Each year the city of Scottsdale lights up for a two-weekend-long event by the waterfront, Canal Convergence, filled with community projects, live music, workshops and artist talks. Following the event’s perennial themes of Water + Art + Light, interactivity and sustainability, this year’s featured theme married the concepts of “Art and Technology,” with the goal of expanding the public’s understanding of technology’s role in artmaking and exploring the impact it has on society.

Joining in this year’s Nov. 5–14 event were several Arizona State University research groups, faculty and students from the School of Arts, Media and Engineering and the School for the Future of Innovation in Society, as well as alumni from the School of Art. Image of AR app designed for the event Image of augmented reality "AeroGels" by artist and ASU alumnus Roy Wasson Valle. Image courtesy of Roy Wasson Valle Download Full Image

The projects ranged in topic, from water tasting in enchanted spaces to augmented reality artworks based in imaginative futures. Each project was thoughtfully designed to prompt conversations about our futures and how we can better understand what outcomes we want to see unfold for our planet.

The roots between ASU and the Canal Convergence go even deeper than projects and performances; the director of Scottsdale Public Art, who organizes Canal Convergence, is ASU alumna Kim Boganey. She earned her BA in art history from the university in 1987.

According to Boganey, Canal Convergence has grown from four days to 10 in the last four years and now attracts nearly 300,000 visitors every November. 

Below is a full list of the ASU projects, performances and installations that were hosted during the 2021 Canal Convergence.


Lauren Hayes giving her workshop to guests

Image from Lauren Sarah Haye's workshop on site-responsive sonic art. Photo courtesy of Kendra Sollars

Artist and ASU alumnus Roy Wasson Valle of Fireweather Studio created an augmented reality artwork, "AeroGels," that was one of the 12 featured artworks at this year's event.

He also provided animations for an augmented reality scavenger hunt experience, "The Case of the Missing Artwork," in collaboration with artist Bobby Zokaites (who, like Wasson Valle, has a master's degree in sculpture from ASU’s School of Art) and students from Saguaro High School in Scottsdale. 

Site-Responsive Sonic Art With Lauren Sarah Hayes

School of Arts, Media and Engineering Assistant Professor Lauren Sarah Hayes presented a workshop focused on site-responsive sonic art.

Participants built circuits using light and sound sensors and connected them to portable microcomputers. Then Hayes invited them to take part in a collaborative sound installation to explore relationships between people, sounds and spaces.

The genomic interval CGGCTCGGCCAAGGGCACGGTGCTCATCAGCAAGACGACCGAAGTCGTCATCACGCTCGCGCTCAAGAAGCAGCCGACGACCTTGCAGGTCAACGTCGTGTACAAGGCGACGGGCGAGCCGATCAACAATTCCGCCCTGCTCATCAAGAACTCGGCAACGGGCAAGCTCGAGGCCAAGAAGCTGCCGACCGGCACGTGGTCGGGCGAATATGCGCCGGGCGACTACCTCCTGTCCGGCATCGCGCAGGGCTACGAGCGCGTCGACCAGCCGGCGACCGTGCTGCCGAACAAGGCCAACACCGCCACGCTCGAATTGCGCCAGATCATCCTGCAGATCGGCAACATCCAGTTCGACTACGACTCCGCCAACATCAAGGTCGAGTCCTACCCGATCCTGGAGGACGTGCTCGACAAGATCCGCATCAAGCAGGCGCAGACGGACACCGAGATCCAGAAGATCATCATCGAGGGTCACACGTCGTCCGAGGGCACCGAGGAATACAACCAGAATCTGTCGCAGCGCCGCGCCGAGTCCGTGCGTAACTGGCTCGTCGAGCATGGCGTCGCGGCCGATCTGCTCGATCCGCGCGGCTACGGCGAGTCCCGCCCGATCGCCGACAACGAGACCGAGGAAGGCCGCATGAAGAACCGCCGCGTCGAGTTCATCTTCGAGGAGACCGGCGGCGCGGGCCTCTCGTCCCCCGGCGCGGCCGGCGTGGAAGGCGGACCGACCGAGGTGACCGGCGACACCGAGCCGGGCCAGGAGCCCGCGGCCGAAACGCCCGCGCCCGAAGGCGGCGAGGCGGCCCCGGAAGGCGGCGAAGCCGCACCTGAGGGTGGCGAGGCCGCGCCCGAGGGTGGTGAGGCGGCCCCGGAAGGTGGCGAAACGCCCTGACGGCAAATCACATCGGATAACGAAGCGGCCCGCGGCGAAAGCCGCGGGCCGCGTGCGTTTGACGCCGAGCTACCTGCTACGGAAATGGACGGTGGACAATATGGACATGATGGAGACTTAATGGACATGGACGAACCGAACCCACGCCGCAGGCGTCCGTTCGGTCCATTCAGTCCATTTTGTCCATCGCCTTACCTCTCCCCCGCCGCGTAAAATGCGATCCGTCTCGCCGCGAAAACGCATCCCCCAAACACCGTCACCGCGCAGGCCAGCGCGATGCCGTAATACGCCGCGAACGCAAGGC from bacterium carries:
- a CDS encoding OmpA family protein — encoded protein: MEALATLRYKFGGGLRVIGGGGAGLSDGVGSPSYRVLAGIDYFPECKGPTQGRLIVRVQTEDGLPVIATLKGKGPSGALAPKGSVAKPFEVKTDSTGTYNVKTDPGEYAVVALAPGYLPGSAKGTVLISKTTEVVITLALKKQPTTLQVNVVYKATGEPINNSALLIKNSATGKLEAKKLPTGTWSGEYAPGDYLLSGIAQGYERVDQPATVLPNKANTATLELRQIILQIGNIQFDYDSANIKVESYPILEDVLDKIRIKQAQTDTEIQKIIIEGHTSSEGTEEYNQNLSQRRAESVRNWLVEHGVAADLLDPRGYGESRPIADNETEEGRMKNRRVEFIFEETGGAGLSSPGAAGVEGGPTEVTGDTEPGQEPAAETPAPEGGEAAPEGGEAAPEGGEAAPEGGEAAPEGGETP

Tasting Water With ASU

School for the Future of Innovation in Society Assistant Professor Christy SpackmanMarisa Manheim, a PhD candidate in School of Sustainability, and Shomit Barua, a PhD candidate in the School of Arts, Media and Engineering, presented “Tasting Water With ASU.”

The fully immersive experience encouraged participants to taste different waters, such as surface water, groundwater and purified water, and draw conclusions about what the waters told them about their environments, all while encapsulated in a space with various images and visual projections.

The workshop was designed to help people curate their own water, improve their skills at water tasting and contribute their insights to help water professionals think about the future.

People standing under an interactive dome tasting waters

Image from "Tasting Waters With ASU." Photo courtesy of Shomit Barua

LED Lantern Workshop

In this workshop created by Vigas, the Brazilian multimedia artist behind the Light Falls installation, and led by School of Arts, Media and Engineering clinical assistant professors Kimberlee Swisher and Seth Thorn, participants used various industrial materials, including air conditioner exhaust hoses and other scrap, to build 30 LED lanterns. Once the construction of the lanterns was finalized, they used a special app to control the intensity and colors of their lanterns. 

People during a workshop building an LED lantern

Image from the "LED Lanterns" workshop. Photo courtesy of Scottsdale Public Art Instagram

Inspire Future Drone Design!

School of Arts, Media and Engineering PhD candidate Alejandra Rodriguez Vega hosted a workshop where participants interacted with a DJI Matrice drone to encourage a better understanding of what drones can sense, provoking discussions about the future of drones based on community needs and desires.

Participants design future drones during a workshop

Image from "Inspire Future Drone Design!" hosted by PhD candidate Alejandra Rodriguez Vega. Image courtesy Alejandra Rodriguez Vega